Is Survival Coffee Really Important?

Is coffee part of your survival stash?

When people answer that question with, “No, why should it be?” I wonder if they’ve really thought this through.

OK, I get that non-perishable food, clean water and shelter are probably the three most important things you can have following a disaster.

But there are plenty of other items that will make surviving an emergency much more pleasant, and coffee is one of them.

For one thing, it will be a hot commodity, no pun intended. It will disappear rapidly from stores and will be very much in demand.

So even if you don’t drink coffee, it will be a very valuable bartering item. If you’re one of the few people who has coffee during a crisis, you’ll become popular very quickly.

But I’m assuming you do drink coffee because a vast majority of us do. And the reasons we drink coffee are ones that will make even more sense in a survival situation.

I’m talking about enhanced energy and alertness, for one. The caffeine in coffee increases adrenaline levels in the bloodstream. That’s going to be very important, especially in night-watch situations.

Coffee also improves performance, boosts mental clarity and has other health benefits. It’s rich in flavonoids, a group of antioxidant compounds. Plus, it’s good for one’s emotional health. It helps fight depression, which could easily crop up when you’re trying to survive.

And when you’re finished with your coffee grinds, you can always use them for fertilizer in a garden. The grounds add organic material to the soil, which improves both water retention and drainage.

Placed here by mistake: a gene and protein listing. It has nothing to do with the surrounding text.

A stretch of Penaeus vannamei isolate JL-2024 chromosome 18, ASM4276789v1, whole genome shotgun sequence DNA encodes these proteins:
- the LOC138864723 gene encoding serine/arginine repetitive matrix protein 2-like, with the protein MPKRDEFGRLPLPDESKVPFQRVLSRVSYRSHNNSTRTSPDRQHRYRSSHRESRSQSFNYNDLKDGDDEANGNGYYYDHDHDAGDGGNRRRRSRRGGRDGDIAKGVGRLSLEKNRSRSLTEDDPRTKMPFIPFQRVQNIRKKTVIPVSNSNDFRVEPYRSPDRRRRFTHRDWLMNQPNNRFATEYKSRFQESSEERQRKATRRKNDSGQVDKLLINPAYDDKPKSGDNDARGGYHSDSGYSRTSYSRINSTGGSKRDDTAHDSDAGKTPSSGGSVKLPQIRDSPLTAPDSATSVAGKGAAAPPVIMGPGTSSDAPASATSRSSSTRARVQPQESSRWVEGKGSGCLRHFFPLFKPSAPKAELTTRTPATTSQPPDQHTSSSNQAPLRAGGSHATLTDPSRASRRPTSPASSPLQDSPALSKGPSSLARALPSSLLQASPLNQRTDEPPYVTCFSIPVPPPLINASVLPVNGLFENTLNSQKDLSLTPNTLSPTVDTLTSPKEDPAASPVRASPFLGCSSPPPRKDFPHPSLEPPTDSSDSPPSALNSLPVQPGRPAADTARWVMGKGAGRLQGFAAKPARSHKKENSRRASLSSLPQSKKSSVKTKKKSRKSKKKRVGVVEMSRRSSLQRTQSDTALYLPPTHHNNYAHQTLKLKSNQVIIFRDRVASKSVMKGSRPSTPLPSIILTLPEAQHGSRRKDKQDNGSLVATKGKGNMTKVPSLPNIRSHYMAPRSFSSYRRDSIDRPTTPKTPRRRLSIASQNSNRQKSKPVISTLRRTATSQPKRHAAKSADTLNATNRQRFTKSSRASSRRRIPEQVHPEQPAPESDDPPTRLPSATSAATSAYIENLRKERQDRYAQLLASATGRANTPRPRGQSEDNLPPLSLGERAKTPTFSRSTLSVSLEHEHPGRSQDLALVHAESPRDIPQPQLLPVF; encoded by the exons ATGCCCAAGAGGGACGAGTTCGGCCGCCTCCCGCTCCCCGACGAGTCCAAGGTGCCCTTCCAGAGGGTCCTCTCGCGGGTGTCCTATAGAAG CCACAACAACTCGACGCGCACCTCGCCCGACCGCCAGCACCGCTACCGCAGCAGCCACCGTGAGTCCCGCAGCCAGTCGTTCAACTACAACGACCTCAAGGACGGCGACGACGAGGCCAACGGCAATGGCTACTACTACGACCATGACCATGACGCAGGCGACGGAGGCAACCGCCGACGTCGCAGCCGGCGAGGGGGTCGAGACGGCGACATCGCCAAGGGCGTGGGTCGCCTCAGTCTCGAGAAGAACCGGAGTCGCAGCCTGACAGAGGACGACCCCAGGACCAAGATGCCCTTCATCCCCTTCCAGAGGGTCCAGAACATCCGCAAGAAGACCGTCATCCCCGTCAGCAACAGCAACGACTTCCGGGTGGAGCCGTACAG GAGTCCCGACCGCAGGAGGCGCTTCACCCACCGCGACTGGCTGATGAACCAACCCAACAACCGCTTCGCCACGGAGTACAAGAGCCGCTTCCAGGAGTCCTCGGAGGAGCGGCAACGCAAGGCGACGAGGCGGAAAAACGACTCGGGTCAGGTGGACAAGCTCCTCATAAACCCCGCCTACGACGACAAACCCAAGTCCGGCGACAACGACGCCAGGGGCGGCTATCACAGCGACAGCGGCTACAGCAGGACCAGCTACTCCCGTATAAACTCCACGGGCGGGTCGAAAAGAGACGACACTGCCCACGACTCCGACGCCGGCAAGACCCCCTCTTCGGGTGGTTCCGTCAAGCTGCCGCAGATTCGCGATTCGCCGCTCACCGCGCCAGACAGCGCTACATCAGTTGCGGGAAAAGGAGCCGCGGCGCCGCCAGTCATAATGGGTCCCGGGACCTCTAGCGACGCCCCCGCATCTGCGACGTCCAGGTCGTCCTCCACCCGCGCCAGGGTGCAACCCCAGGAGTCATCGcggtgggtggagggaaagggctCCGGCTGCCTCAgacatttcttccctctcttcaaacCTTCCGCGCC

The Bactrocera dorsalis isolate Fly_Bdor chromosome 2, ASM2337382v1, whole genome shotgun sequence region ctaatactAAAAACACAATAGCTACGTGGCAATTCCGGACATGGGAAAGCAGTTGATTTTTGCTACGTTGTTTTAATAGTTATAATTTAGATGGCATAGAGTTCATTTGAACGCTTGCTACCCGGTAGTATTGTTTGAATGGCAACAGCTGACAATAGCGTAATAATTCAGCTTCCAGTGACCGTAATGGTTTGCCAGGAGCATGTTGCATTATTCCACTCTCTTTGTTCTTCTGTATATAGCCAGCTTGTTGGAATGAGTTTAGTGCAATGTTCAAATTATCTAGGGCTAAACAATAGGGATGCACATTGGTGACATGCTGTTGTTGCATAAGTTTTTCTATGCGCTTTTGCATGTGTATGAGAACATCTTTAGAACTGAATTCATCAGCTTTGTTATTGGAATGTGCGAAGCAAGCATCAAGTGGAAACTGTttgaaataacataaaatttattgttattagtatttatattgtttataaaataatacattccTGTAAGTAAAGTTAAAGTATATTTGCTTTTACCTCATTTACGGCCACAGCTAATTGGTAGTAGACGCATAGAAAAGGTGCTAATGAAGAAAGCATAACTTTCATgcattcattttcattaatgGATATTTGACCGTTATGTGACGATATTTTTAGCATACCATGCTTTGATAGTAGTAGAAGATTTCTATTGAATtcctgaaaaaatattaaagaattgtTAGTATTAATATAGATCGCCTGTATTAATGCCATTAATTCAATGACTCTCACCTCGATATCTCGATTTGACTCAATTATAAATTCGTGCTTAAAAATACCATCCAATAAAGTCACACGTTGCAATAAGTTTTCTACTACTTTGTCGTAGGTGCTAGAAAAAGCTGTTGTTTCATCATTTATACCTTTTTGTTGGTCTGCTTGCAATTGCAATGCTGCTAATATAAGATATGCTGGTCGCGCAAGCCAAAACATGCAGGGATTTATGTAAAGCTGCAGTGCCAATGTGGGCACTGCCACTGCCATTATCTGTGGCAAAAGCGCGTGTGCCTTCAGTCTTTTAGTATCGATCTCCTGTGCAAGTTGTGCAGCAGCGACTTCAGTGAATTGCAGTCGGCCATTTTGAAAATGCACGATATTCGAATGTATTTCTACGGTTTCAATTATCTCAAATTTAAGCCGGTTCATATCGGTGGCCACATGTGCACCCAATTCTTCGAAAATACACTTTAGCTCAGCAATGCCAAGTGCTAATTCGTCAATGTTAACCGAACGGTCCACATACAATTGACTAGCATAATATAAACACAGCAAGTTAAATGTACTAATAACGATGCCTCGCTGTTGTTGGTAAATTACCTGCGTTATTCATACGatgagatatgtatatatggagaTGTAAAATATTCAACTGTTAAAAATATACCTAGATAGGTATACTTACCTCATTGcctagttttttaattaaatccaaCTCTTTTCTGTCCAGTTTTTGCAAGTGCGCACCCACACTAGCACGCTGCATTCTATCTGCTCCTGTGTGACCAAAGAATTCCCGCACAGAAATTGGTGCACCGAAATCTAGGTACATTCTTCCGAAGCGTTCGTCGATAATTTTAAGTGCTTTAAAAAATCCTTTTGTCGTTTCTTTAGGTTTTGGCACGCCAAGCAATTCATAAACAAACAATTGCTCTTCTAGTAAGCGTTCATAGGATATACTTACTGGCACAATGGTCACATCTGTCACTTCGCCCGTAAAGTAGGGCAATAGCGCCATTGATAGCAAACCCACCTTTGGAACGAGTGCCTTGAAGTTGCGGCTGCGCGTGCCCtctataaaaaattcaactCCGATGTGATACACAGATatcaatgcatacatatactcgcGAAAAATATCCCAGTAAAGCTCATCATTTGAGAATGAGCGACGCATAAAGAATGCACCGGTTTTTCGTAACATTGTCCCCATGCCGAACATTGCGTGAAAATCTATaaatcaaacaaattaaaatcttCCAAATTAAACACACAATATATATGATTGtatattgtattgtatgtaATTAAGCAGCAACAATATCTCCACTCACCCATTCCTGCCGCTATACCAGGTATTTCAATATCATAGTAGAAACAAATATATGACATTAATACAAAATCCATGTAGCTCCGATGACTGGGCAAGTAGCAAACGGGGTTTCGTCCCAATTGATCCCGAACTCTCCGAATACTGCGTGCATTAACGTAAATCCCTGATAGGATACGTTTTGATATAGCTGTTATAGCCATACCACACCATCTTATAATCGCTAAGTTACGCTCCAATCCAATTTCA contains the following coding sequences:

Speaking of grounds… There’s a way to grind coffee if you don’t have a grinder, according to someone who commented on a blog post.

You just take a handful of whole coffee beans, place them in a rag or bag, make sure the beans can’t fall out and then put the rag or bag on a rock. Then pound it with a twisting motion.

If you want to store whole beans or ground coffee, here are a few tips:

  • Whole beans are easier to store long-term than ground coffee.
  • Buy vacuum-sealed coffee.
  • Keep bags of coffee in an airtight container.
  • The container should be kept away from light, heat and moisture.
  • Consider unroasted canned green coffee beans.

Here’s what the National Coffee Association says about coffee bean storage:

“To preserve your beans’ fresh roasted flavor as long as possible, store them in an opaque, airtight container at room temperature. Coffee beans can be beautiful, but avoid clear canisters, which will allow light to compromise the taste of your coffee.

“Keep your beans in a cool and dark location. A cabinet near the oven is often too warm, and so is a spot on the kitchen counter that gets strong afternoon sun.”

When it comes to your survival stash, don’t say no to joe.

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